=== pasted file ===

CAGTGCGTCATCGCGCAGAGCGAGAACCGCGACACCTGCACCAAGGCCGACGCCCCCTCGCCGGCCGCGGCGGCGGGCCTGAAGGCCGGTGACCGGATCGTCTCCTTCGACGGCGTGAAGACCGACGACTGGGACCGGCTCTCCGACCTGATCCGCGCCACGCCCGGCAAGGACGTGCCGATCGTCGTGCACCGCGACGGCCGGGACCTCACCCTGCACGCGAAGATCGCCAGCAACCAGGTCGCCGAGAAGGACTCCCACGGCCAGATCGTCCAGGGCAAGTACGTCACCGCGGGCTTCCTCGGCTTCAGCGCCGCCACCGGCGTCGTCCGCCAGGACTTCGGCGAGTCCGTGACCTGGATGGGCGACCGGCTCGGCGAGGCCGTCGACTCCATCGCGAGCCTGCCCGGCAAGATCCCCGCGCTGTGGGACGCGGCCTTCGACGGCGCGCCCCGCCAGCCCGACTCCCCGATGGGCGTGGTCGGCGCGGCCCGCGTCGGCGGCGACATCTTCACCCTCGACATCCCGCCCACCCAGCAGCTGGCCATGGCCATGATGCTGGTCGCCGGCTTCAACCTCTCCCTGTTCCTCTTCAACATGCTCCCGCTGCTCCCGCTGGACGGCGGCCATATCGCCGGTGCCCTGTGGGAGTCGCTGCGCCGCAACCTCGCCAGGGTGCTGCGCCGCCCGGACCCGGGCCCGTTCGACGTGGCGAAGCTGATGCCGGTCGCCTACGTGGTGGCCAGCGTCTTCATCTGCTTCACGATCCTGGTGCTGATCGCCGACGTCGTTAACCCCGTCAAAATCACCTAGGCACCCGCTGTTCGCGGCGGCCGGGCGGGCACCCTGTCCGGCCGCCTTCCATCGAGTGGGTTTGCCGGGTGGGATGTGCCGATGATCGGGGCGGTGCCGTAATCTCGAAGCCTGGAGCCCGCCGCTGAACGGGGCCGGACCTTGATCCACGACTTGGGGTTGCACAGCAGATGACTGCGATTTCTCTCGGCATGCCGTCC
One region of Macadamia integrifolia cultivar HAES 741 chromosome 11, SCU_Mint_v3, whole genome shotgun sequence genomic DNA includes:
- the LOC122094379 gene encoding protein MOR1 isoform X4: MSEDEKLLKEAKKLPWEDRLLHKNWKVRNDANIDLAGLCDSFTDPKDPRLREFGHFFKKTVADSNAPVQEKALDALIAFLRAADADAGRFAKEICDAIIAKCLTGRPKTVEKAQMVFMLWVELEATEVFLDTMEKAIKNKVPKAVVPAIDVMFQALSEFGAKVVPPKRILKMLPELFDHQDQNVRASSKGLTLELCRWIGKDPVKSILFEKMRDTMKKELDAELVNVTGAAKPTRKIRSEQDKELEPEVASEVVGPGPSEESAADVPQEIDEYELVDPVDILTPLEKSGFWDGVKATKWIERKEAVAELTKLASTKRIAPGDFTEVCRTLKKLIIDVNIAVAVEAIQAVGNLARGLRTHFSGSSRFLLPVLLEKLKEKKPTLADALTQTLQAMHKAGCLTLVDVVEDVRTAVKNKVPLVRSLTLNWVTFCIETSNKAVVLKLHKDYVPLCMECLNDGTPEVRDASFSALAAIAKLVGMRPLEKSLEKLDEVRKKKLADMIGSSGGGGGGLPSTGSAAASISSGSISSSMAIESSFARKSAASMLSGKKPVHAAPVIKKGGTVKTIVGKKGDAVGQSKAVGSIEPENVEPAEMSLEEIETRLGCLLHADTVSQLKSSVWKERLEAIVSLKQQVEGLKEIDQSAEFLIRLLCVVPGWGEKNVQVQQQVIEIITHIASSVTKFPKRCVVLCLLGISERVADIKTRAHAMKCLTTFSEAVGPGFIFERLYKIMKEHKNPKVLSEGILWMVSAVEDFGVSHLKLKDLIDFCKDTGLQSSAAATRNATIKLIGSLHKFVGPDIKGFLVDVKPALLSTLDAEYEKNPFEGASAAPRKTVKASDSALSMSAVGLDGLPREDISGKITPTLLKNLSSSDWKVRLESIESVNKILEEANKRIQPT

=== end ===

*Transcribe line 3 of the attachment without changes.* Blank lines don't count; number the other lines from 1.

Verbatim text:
- the LOC122094379 gene encoding protein MOR1 isoform X4: MSEDEKLLKEAKKLPWEDRLLHKNWKVRNDANIDLAGLCDSFTDPKDPRLREFGHFFKKTVADSNAPVQEKALDALIAFLRAADADAGRFAKEICDAIIAKCLTGRPKTVEKAQMVFMLWVELEATEVFLDTMEKAIKNKVPKAVVPAIDVMFQALSEFGAKVVPPKRILKMLPELFDHQDQNVRASSKGLTLELCRWIGKDPVKSILFEKMRDTMKKELDAELVNVTGAAKPTRKIRSEQDKELEPEVASEVVGPGPSEESAADVPQEIDEYELVDPVDILTPLEKSGFWDGVKATKWIERKEAVAELTKLASTKRIAPGDFTEVCRTLKKLIIDVNIAVAVEAIQAVGNLARGLRTHFSGSSRFLLPVLLEKLKEKKPTLADALTQTLQAMHKAGCLTLVDVVEDVRTAVKNKVPLVRSLTLNWVTFCIETSNKAVVLKLHKDYVPLCMECLNDGTPEVRDASFSALAAIAKLVGMRPLEKSLEKLDEVRKKKLADMIGSSGGGGGGLPSTGSAAASISSGSISSSMAIESSFARKSAASMLSGKKPVHAAPVIKKGGTVKTIVGKKGDAVGQSKAVGSIEPENVEPAEMSLEEIETRLGCLLHADTVSQLKSSVWKERLEAIVSLKQQVEGLKEIDQSAEFLIRLLCVVPGWGEKNVQVQQQVIEIITHIASSVTKFPKRCVVLCLLGISERVADIKTRAHAMKCLTTFSEAVGPGFIFERLYKIMKEHKNPKVLSEGILWMVSAVEDFGVSHLKLKDLIDFCKDTGLQSSAAATRNATIKLIGSLHKFVGPDIKGFLVDVKPALLSTLDAEYEKNPFEGASAAPRKTVKASDSALSMSAVGLDGLPREDISGKITPTLLKNLSSSDWKVRLESIESVNKILEEANKRIQPT